The UN CoP28 climate summit venue in Dubai is being cooled with climate-wrecking gases

The revelation comes just days after more than 60 countries, including host United Arab Emirates, signed the Global Cooling Pledge, launched at a high-level event on 5 December and committing signatories to reduce emissions from the cooling sector by 68 per cent by 2050.

In four of the 94 CoP venue buildings where EIA documented air-conditioning (AC) units, all 28 units examined were found to be utilising either HFC-410A (a potent greenhouse gas with a Global Warming Potential of 2,245) or HCFC-22 (a potent greenhouse gas and ozone-depleting substance with a GWP of 1,960).

Outdoor unit with refrigerant cannister at CoP28 (c) EIA

Further, the energy efficiency ratings of the units examined were one or two stars out of five, well below the best available technology on the global market.

Based on the estimated number of AC units in the four buildings (at least 124 units) and the proportion of HFC-410A/HCFC-22 in the 28 units with accessible labelling, EIA estimates that the AC units in these four buildings alone contain more than 300kg of HFC-410A and more than 130kg of HCFC-22.

The warming impact of this quantity of these refrigerants is equivalent to almost 1,000 tonnes of carbon dioxide equivalent (CO2-e) refrigerant – and this is just a fraction of the potent greenhouse gas refrigerant in use at the venue.

EIA UK Climate Campaigner Sophie Geoghegan said: “While it’s welcome to see passive cooling strategies to keep participants cool between the various buildings, including shaded walkways, trees and vegetation and water features, the use of such inefficient systems with climate-damaging fluorinated gases is extremely disappointing.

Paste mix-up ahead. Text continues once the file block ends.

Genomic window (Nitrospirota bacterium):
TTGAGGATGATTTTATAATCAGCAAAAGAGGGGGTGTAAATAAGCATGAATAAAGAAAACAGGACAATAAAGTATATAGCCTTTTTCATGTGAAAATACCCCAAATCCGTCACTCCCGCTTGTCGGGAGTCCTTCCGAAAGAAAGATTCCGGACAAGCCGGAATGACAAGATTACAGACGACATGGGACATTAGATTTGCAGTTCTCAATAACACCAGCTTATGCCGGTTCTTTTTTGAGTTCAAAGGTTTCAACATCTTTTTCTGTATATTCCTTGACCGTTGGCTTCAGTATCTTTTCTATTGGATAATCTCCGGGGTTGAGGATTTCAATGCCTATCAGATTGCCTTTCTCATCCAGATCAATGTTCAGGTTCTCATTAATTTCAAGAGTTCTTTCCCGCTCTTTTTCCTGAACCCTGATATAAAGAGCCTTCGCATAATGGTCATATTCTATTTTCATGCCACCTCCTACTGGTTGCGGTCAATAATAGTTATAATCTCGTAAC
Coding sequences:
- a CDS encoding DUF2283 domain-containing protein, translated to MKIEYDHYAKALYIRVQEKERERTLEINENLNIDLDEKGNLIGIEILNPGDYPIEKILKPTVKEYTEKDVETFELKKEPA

Year after year, the annual climate change conference is contributing to the climate emergency by the failure of the CoP hosts to implement sustainable cooling in their procurement for the venue. EIA’s team on the ground made similar discoveries at CoP27 in Egypt last year.

HFC-410A outside air-con units at CoP28 (c) EIA

The United Nations Framework Convention on Climate Change (UNFCCC) and future UN climate summit host countries need to tackle cooling emissions at all future events.”

HCFCs are being phased out under the Montreal Protocol, while HFCs are being phased down through the Kigali Amendment to the Protocol, agreed in 2016. Although most Article 5 Parties have until 2024 to freeze their HFC consumption, fast-acting measures are needed to control rapid growth in HFC demand.

EIA US Climate Policy Analyst Beth Porter said: “Based on the Global Cooling Pledge agreed at CoP28 and the myriad of discussions throughout the conference on the urgent need for accessible, sustainable cooling, EIA urges the UNFCCC to request host countries to develop transparent procurement plans outlining the steps taken to ensure climate-friendly cooling and to report on related emissions from the meeting.”